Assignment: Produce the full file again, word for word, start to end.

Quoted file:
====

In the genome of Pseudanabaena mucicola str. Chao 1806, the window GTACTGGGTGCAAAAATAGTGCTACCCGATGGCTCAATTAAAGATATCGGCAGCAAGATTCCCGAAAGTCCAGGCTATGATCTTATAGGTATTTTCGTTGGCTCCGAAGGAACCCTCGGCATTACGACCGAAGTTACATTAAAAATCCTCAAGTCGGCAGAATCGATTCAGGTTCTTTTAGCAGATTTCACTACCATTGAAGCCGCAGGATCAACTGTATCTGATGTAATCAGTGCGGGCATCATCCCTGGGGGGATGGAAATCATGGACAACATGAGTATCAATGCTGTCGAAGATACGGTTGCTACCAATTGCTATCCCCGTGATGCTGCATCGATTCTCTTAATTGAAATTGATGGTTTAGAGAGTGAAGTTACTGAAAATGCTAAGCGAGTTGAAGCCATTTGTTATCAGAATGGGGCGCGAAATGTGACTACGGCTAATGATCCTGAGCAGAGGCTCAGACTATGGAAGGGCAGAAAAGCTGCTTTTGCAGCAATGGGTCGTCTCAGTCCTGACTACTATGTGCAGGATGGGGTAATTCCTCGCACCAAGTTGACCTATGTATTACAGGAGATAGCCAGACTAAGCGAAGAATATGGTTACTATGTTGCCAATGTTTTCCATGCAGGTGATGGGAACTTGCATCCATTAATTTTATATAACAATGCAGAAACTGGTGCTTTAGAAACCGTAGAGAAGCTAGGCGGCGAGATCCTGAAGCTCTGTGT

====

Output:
In the genome of Pseudanabaena mucicola str. Chao 1806, the window GTACTGGGTGCAAAAATAGTGCTACCCGATGGCTCAATTAAAGATATCGGCAGCAAGATTCCCGAAAGTCCAGGCTATGATCTTATAGGTATTTTCGTTGGCTCCGAAGGAACCCTCGGCATTACGACCGAAGTTACATTAAAAATCCTCAAGTCGGCAGAATCGATTCAGGTTCTTTTAGCAGATTTCACTACCATTGAAGCCGCAGGATCAACTGTATCTGATGTAATCAGTGCGGGCATCATCCCTGGGGGGATGGAAATCATGGACAACATGAGTATCAATGCTGTCGAAGATACGGTTGCTACCAATTGCTATCCCCGTGATGCTGCATCGATTCTCTTAATTGAAATTGATGGTTTAGAGAGTGAAGTTACTGAAAATGCTAAGCGAGTTGAAGCCATTTGTTATCAGAATGGGGCGCGAAATGTGACTACGGCTAATGATCCTGAGCAGAGGCTCAGACTATGGAAGGGCAGAAAAGCTGCTTTTGCAGCAATGGGTCGTCTCAGTCCTGACTACTATGTGCAGGATGGGGTAATTCCTCGCACCAAGTTGACCTATGTATTACAGGAGATAGCCAGACTAAGCGAAGAATATGGTTACTATGTTGCCAATGTTTTCCATGCAGGTGATGGGAACTTGCATCCATTAATTTTATATAACAATGCAGAAACTGGTGCTTTAGAAACCGTAGAGAAGCTAGGCGGCGAGATCCTGAAGCTCTGTGT